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How do the French stay so slim?

Sally Ann Voak was The Sun’s slimming editor for 32 years and has written 28 books on the subject. For the past 17 years she and her husband Pat, have lived part-time in the village of Baillolet in Normandy. Here she explores the difference in attitudes to food and slimming between the UK and France

FRANCE, despite delicious food and wine, a proliferation of fast food outlets, and high-fat convenience meals appearing on supermarket shelves, has yet to hit the same levels of obesity as the UK.

It may not be true all French people are slim but while a recent study shows 11% are obese, the amount rises to 25% in Britain.

So, how do the French, in particular French women stay slim with all the gastronomic temptations around them? I compared attitudes of French and British friends:

Role models

In the UK, chunky celebrities are praised for their constant battles of the bulge. There is a collective sigh of relief from their fans when they fail.

I was astonished to read a well known British newspaper columnist congratulating a very overweight broadcaster for “being herself ” in an unflattering, size-16 pink, sequinned evening dress. She looked like an overstuffed sausage.

Here, women admire Carla and Ségolène for their chic and slender bodies, as well as their intelligence.

Sadly, Brits are becoming conditioned to accepting obesity. In some UK towns, reasonably-sized people appear undernourished. In France, it is still considered unhealthy to be fat.

Meal sizes

The American custom of serving huge portions has taken a firm hold in Britain. Megaburgers, jumbo sausages, supersized sandwiches are typical lunchtime fare.

At the top end of the market, it's the same story. We Brits want value for money. One single, delicious slice of tarte au chocolat? No thanks, let us have a pile of profiteroles.

We skip breakfast, grab a fat-loaded lunch, knock back a few alcoholic drinks, then, willpower shot to pieces, dive into an enormous evening meal.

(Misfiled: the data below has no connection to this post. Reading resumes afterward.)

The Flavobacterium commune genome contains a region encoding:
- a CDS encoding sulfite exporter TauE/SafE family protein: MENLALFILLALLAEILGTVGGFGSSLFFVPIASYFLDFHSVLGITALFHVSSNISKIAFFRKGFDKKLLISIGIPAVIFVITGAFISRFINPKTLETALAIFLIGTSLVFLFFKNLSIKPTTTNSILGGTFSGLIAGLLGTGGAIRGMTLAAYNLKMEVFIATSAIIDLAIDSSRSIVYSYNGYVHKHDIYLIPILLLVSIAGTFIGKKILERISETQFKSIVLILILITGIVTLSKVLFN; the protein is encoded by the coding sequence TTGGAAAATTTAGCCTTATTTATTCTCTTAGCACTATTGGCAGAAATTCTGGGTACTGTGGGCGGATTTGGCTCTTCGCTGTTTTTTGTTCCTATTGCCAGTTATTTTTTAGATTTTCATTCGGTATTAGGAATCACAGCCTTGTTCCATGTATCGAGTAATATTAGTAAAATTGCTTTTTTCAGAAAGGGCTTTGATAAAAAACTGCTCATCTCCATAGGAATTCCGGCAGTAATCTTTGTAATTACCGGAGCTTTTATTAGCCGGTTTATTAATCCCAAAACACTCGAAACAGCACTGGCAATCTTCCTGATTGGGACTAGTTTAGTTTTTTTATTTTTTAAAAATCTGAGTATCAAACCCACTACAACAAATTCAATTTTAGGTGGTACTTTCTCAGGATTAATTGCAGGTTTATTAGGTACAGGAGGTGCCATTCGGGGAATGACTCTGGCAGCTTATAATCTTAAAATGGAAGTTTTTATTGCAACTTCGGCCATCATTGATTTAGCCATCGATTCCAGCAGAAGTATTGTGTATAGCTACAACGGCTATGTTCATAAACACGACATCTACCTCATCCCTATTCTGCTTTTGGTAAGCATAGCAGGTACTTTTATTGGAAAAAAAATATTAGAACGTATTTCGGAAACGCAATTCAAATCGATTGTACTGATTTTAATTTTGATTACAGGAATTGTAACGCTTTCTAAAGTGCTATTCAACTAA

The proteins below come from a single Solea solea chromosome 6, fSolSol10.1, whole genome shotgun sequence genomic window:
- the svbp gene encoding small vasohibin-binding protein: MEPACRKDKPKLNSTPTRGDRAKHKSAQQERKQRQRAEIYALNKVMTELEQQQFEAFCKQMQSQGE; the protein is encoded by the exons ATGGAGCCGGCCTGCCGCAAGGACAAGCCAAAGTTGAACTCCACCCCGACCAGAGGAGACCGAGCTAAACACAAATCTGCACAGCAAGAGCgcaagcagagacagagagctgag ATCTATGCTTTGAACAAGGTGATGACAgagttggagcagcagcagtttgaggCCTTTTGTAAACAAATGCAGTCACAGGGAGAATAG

French meals are wellbalanced, and the traditional “proper” lunch means that snacking is unnecessary.

French women do not experience the 16.00 blood sugar “low” that hits most offices in the UK – when biscuits and cakes appear as if by magic.

Slimming products

In the UK, appetite suppressants, bought on the internet or from health food shops are top sellers and can be obtained from a GP.

Pre-packed “healthy” meals in supermarkets are so tiny slimmers eat two or more, or add real food. Sweeteners in low-calorie drinks havebeen found to encourage sugar cravings, rather than reduce them.

In France, pharmacies are piled with produits minceur, but they are more likely to be for long-term use, such as a detox drink, massage cream and anti-cellulite oil designed as a month-long programme. The ingredients may be suspect, and efficacy unproven, but the ritual of using these products is all-important.

Low-calorie packet meals are becoming more popular, and I fear the next generation of women will lower their culinary standards. Resist, mes amies!

Magazine regimes

The difference between the diet advice given in the two countries is remarkable.

A French nutritionist in a recent issue of a popular magazine advised avoiding large salads and cruditées to help prevent “la culotte de cheval” a backside the size of a horse because of the large water content in vegetables. Tough advice, and not strictly necessary.

She also expected her readers to sip herbal infusions, whizz up fennel and cucumber soup, and give up all cheese and bread.

UK diets are not as stringent, recipes are simpler and the message is “eat lots, and still lose weight.” The problem starts when slimmers come off the plan and go back to eating large portions of high-calorie foods.

The “quick fix” approach in the UK encourages yo-yo dieting, leading to long-term problems.

Diet clubs

It has been estimated the average “life” of a member of UK Weight Watchers is one month. There are more than a million women weighing in at weekly meetings.

However, the vast majority regain the weight they lose. I have yet to see an advertisement for a diet club in my Normandy newspaper.

Weight Watchers says it has only 35,500 members in France but the meetings and internet club are becoming more popular. French women never dash home after the weigh-in – they require proper counselling.


Going to the gym or health club is a luxury in the UK. Municipal facilities such as pools and tennis courts are less accessible, and only wealthier women can afford private club membership.

British women are less sportif because sports have declined at school, and family activities like skiing – for all income groups in France – are only enjoyed by the few.

It does seem to be changing, and I have noticed more British friends buying bikes.

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